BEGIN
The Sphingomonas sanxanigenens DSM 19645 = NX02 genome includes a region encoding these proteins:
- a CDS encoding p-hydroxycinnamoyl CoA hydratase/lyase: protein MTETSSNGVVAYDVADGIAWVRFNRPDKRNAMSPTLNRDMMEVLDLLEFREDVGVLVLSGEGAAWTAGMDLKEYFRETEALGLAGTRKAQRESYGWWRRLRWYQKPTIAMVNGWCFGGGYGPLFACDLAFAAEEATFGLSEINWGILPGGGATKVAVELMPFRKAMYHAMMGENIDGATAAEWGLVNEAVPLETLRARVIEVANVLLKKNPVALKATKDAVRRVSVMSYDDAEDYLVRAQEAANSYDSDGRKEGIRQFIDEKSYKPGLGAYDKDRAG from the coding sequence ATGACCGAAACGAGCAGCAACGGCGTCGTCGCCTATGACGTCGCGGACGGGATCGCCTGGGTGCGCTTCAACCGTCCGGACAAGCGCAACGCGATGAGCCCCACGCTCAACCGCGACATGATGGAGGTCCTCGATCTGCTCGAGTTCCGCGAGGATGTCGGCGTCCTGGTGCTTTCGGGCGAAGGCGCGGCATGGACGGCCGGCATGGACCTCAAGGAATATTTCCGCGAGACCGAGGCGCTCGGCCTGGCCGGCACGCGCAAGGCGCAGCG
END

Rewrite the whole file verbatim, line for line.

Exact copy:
The Sphingomonas sanxanigenens DSM 19645 = NX02 genome includes a region encoding these proteins:
- a CDS encoding p-hydroxycinnamoyl CoA hydratase/lyase: protein MTETSSNGVVAYDVADGIAWVRFNRPDKRNAMSPTLNRDMMEVLDLLEFREDVGVLVLSGEGAAWTAGMDLKEYFRETEALGLAGTRKAQRESYGWWRRLRWYQKPTIAMVNGWCFGGGYGPLFACDLAFAAEEATFGLSEINWGILPGGGATKVAVELMPFRKAMYHAMMGENIDGATAAEWGLVNEAVPLETLRARVIEVANVLLKKNPVALKATKDAVRRVSVMSYDDAEDYLVRAQEAANSYDSDGRKEGIRQFIDEKSYKPGLGAYDKDRAG from the coding sequence ATGACCGAAACGAGCAGCAACGGCGTCGTCGCCTATGACGTCGCGGACGGGATCGCCTGGGTGCGCTTCAACCGTCCGGACAAGCGCAACGCGATGAGCCCCACGCTCAACCGCGACATGATGGAGGTCCTCGATCTGCTCGAGTTCCGCGAGGATGTCGGCGTCCTGGTGCTTTCGGGCGAAGGCGCGGCATGGACGGCCGGCATGGACCTCAAGGAATATTTCCGCGAGACCGAGGCGCTCGGCCTGGCCGGCACGCGCAAGGCGCAGCG